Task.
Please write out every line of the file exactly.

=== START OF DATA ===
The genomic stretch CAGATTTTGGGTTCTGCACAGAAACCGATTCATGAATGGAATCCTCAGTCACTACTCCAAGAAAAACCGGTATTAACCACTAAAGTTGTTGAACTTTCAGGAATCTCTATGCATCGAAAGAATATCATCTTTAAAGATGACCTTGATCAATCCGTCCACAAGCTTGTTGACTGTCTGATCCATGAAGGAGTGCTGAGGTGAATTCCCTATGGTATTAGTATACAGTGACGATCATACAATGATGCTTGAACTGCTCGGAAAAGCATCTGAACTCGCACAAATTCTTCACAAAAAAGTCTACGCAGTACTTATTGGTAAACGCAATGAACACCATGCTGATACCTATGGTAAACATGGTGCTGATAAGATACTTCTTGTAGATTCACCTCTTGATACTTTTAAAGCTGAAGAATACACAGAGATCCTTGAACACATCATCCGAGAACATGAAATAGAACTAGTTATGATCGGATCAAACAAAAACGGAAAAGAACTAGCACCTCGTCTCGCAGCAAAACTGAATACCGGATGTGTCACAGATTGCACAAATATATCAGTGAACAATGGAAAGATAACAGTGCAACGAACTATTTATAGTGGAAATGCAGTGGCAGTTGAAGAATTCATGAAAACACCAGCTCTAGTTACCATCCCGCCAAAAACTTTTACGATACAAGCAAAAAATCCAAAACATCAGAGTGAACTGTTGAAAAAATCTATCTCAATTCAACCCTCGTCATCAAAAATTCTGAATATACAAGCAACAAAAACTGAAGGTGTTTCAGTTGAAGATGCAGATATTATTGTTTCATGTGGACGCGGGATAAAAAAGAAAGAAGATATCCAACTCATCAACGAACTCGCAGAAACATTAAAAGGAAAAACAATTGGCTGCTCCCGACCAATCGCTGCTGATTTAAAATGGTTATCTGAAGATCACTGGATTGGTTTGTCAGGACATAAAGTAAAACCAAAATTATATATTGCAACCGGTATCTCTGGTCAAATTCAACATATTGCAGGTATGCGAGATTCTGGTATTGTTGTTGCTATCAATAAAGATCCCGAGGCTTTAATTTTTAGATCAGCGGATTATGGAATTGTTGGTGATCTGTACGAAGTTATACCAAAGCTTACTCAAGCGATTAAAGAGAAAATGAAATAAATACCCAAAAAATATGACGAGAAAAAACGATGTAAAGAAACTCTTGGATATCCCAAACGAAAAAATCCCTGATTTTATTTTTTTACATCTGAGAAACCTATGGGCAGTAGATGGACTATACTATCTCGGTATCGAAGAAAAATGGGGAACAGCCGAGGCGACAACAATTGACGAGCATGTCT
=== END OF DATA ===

The genomic stretch CAGATTTTGGGTTCTGCACAGAAACCGATTCATGAATGGAATCCTCAGTCACTACTCCAAGAAAAACCGGTATTAACCACTAAAGTTGTTGAACTTTCAGGAATCTCTATGCATCGAAAGAATATCATCTTTAAAGATGACCTTGATCAATCCGTCCACAAGCTTGTTGACTGTCTGATCCATGAAGGAGTGCTGAGGTGAATTCCCTATGGTATTAGTATACAGTGACGATCATACAATGATGCTTGAACTGCTCGGAAAAGCATCTGAACTCGCACAAATTCTTCACAAAAAAGTCTACGCAGTACTTATTGGTAAACGCAATGAACACCATGCTGATACCTATGGTAAACATGGTGCTGATAAGATACTTCTTGTAGATTCACCTCTTGATACTTTTAAAGCTGAAGAATACACAGAGATCCTTGAACACATCATCCGAGAACATGAAATAGAACTAGTTATGATCGGATCAAACAAAAACGGAAAAGAACTAGCACCTCGTCTCGCAGCAAAACTGAATACCGGATGTGTCACAGATTGCACAAATATATCAGTGAACAATGGAAAGATAACAGTGCAACGAACTATTTATAGTGGAAATGCAGTGGCAGTTGAAGAATTCATGAAAACACCAGCTCTAGTTACCATCCCGCCAAAAACTTTTACGATACAAGCAAAAAATCCAAAACATCAGAGTGAACTGTTGAAAAAATCTATCTCAATTCAACCCTCGTCATCAAAAATTCTGAATATACAAGCAACAAAAACTGAAGGTGTTTCAGTTGAAGATGCAGATATTATTGTTTCATGTGGACGCGGGATAAAAAAGAAAGAAGATATCCAACTCATCAACGAACTCGCAGAAACATTAAAAGGAAAAACAATTGGCTGCTCCCGACCAATCGCTGCTGATTTAAAATGGTTATCTGAAGATCACTGGATTGGTTTGTCAGGACATAAAGTAAAACCAAAATTATATATTGCAACCGGTATCTCTGGTCAAATTCAACATATTGCAGGTATGCGAGATTCTGGTATTGTTGTTGCTATCAATAAAGATCCCGAGGCTTTAATTTTTAGATCAGCGGATTATGGAATTGTTGGTGATCTGTACGAAGTTATACCAAAGCTTACTCAAGCGATTAAAGAGAAAATGAAATAAATACCCAAAAAATATGACGAGAAAAAACGATGTAAAGAAACTCTTGGATATCCCAAACGAAAAAATCCCTGATTTTATTTTTTTACATCTGAGAAACCTATGGGCAGTAGATGGACTATACTATCTCGGTATCGAAGAAAAATGGGGAACAGCCGAGGCGACAACAATTGACGAGCATGTCT